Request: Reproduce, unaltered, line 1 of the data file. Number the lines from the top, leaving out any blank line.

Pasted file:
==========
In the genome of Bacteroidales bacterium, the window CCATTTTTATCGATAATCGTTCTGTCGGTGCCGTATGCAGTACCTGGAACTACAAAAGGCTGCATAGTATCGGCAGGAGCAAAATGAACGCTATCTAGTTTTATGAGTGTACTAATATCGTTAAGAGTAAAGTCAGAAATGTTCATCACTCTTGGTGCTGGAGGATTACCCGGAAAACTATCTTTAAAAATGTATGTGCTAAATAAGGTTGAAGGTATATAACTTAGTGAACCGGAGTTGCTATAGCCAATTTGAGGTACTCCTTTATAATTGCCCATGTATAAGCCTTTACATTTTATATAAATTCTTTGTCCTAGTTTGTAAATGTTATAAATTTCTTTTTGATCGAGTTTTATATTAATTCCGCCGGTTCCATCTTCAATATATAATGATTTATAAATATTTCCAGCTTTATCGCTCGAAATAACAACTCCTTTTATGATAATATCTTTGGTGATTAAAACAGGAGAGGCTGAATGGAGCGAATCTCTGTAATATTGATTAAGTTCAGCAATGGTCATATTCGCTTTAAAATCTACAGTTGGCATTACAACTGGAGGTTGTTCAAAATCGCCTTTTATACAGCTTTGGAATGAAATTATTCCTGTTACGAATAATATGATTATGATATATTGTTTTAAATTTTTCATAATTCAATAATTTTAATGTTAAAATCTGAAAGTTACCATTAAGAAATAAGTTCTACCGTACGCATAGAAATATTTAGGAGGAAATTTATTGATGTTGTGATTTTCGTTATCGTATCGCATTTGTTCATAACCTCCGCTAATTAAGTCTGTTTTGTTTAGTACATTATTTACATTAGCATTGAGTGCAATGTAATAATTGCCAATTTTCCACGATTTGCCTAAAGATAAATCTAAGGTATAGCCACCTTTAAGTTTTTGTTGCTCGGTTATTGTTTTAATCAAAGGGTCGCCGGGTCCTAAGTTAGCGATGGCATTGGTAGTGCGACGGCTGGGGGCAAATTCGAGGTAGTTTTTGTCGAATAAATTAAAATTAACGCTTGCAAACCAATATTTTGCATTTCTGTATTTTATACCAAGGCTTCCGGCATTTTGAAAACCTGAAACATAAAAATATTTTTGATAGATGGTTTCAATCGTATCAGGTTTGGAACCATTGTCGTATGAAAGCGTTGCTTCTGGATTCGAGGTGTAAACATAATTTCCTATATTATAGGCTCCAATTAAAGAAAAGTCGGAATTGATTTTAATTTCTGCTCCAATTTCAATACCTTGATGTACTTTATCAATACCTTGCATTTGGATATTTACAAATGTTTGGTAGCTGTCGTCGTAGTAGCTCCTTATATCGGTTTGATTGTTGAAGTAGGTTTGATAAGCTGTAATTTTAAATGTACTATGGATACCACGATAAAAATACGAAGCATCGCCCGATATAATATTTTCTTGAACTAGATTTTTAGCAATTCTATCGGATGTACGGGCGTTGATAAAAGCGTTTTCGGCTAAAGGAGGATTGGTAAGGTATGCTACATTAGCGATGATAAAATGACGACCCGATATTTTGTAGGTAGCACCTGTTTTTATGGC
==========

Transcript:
In the genome of Bacteroidales bacterium, the window CCATTTTTATCGATAATCGTTCTGTCGGTGCCGTATGCAGTACCTGGAACTACAAAAGGCTGCATAGTATCGGCAGGAGCAAAATGAACGCTATCTAGTTTTATGAGTGTACTAATATCGTTAAGAGTAAAGTCAGAAATGTTCATCACTCTTGGTGCTGGAGGATTACCCGGAAAACTATCTTTAAAAATGTATGTGCTAAATAAGGTTGAAGGTATATAACTTAGTGAACCGGAGTTGCTATAGCCAATTTGAGGTACTCCTTTATAATTGCCCATGTATAAGCCTTTACATTTTATATAAATTCTTTGTCCTAGTTTGTAAATGTTATAAATTTCTTTTTGATCGAGTTTTATATTAATTCCGCCGGTTCCATCTTCAATATATAATGATTTATAAATATTTCCAGCTTTATCGCTCGAAATAACAACTCCTTTTATGATAATATCTTTGGTGATTAAAACAGGAGAGGCTGAATGGAGCGAATCTCTGTAATATTGATTAAGTTCAGCAATGGTCATATTCGCTTTAAAATCTACAGTTGGCATTACAACTGGAGGTTGTTCAAAATCGCCTTTTATACAGCTTTGGAATGAAATTATTCCTGTTACGAATAATATGATTATGATATATTGTTTTAAATTTTTCATAATTCAATAATTTTAATGTTAAAATCTGAAAGTTACCATTAAGAAATAAGTTCTACCGTACGCATAGAAATATTTAGGAGGAAATTTATTGATGTTGTGATTTTCGTTATCGTATCGCATTTGTTCATAACCTCCGCTAATTAAGTCTGTTTTGTTTAGTACATTATTTACATTAGCATTGAGTGCAATGTAATAATTGCCAATTTTCCACGATTTGCCTAAAGATAAATCTAAGGTATAGCCACCTTTAAGTTTTTGTTGCTCGGTTATTGTTTTAATCAAAGGGTCGCCGGGTCCTAAGTTAGCGATGGCATTGGTAGTGCGACGGCTGGGGGCAAATTCGAGGTAGTTTTTGTCGAATAAATTAAAATTAACGCTTGCAAACCAATATTTTGCATTTCTGTATTTTATACCAAGGCTTCCGGCATTTTGAAAACCTGAAACATAAAAATATTTTTGATAGATGGTTTCAATCGTATCAGGTTTGGAACCATTGTCGTATGAAAGCGTTGCTTCTGGATTCGAGGTGTAAACATAATTTCCTATATTATAGGCTCCAATTAAAGAAAAGTCGGAATTGATTTTAATTTCTGCTCCAATTTCAATACCTTGATGTACTTTATCAATACCTTGCATTTGGATATTTACAAATGTTTGGTAGCTGTCGTCGTAGTAGCTCCTTATATCGGTTTGATTGTTGAAGTAGGTTTGATAAGCTGTAATTTTAAATGTACTATGGATACCACGATAAAAATACGAAGCATCGCCCGATATAATATTTTCTTGAACTAGATTTTTAGCAATTCTATCGGATGTACGGGCGTTGATAAAAGCGTTTTCGGCTAAAGGAGGATTGGTAAGGTATGCTACATTAGCGATGATAAAATGACGACCCGATATTTTGTAGGTAGCACCTGTTTTTATGGC